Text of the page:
An international rugby tournament has concluded in Ho Chi Minh City, with the participation of teams from nine countries and administrations including Vietnam, where the sport is still alien to most.
The second annual Saigon Rugby 10’s tournament, organized by Hong Kong-based restaurant franchiser Al Fresco’s Group (AFG), kicked off at 9:00 am on Saturday morning at RMIT University in District 7, Ho Chi Minh City.
This year’s tournament welcomed over 200 players from 15 teams representing nine different countries and territories, including Vietnam, China, Australia, Malaysia, and Singapore, according to the organizers.
Rugby is a team sport typically played with 30 players divided amongst two opposing teams, with the goal of scoring as many points as possible by getting the ball over the other team’s baseline.
Though relatively new to Vietnam, rugby has been gaining increased attention from youths in Hanoi and Ho Chi Minh City, which each sent a team to Saigon Rugby 10’s.
“It’s not fair to say this sport involves many injuries simply from observing the frequent collisions on the field,” said Tran Chi Hien, 17, a player on the Hanoi Dragons.
“When making a dive at other players, we have to follow certain rules, such as only aiming for below the shoulder, or tackling your opponents by wrestling them down without leaving injuries,” Hien said.
“I have practiced rugby for a year without getting any injuries myself. It’s not as dangerous as people think,” he added.
Hien admitted, however, that his short stature was a disadvantage in the sport when playing against foreign players, though he could utilize his agility to wriggle through approaching opponents.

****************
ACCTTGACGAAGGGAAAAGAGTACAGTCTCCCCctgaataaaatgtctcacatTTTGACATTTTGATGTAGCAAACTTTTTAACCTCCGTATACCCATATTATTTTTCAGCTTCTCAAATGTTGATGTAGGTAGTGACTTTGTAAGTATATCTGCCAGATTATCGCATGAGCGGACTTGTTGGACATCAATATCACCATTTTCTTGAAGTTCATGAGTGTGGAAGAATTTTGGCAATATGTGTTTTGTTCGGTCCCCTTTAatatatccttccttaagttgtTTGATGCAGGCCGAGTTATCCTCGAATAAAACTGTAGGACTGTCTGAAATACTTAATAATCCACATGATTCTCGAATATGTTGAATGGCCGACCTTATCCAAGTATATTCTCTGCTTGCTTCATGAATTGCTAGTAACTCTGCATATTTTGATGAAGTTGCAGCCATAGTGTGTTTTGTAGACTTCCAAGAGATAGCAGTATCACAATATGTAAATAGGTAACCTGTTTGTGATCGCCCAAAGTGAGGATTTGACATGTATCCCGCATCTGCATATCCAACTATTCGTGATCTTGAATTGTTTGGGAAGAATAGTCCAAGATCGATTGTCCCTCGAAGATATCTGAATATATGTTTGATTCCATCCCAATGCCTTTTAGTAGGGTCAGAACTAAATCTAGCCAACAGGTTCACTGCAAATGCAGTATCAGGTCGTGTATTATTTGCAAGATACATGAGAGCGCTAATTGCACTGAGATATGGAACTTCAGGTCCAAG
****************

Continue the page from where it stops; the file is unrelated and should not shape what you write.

At one corner of the rugby field, Vietnamese children could be seen practicing the sport with volunteer instructors from team Saigon Geckos and ex-players from the Australian national rugby team.
Greg Cornelsen, one of the volunteer instructors from Australia who retired from his professional rugby career over thirty years ago, said he has joined rugby tournaments in many different countries to introduce the sport to a wider audience.
The man behind the tournament, Peter Holdsworth, an expat who has spent the past ten years living and working in Vietnam, said he hopes to use these types of events to create awareness of the sport in Vietnam.
Holdsworth, using Japan’s status of host for the 2019 Rugby World Cup as an example, believes that people from Asian countries, including Vietnam, can play rugby just as well as western players despite the sport requiring great strength and stamina.
The man said he plans to expand the tournament and hopes to have 32 teams registered for next year’s event.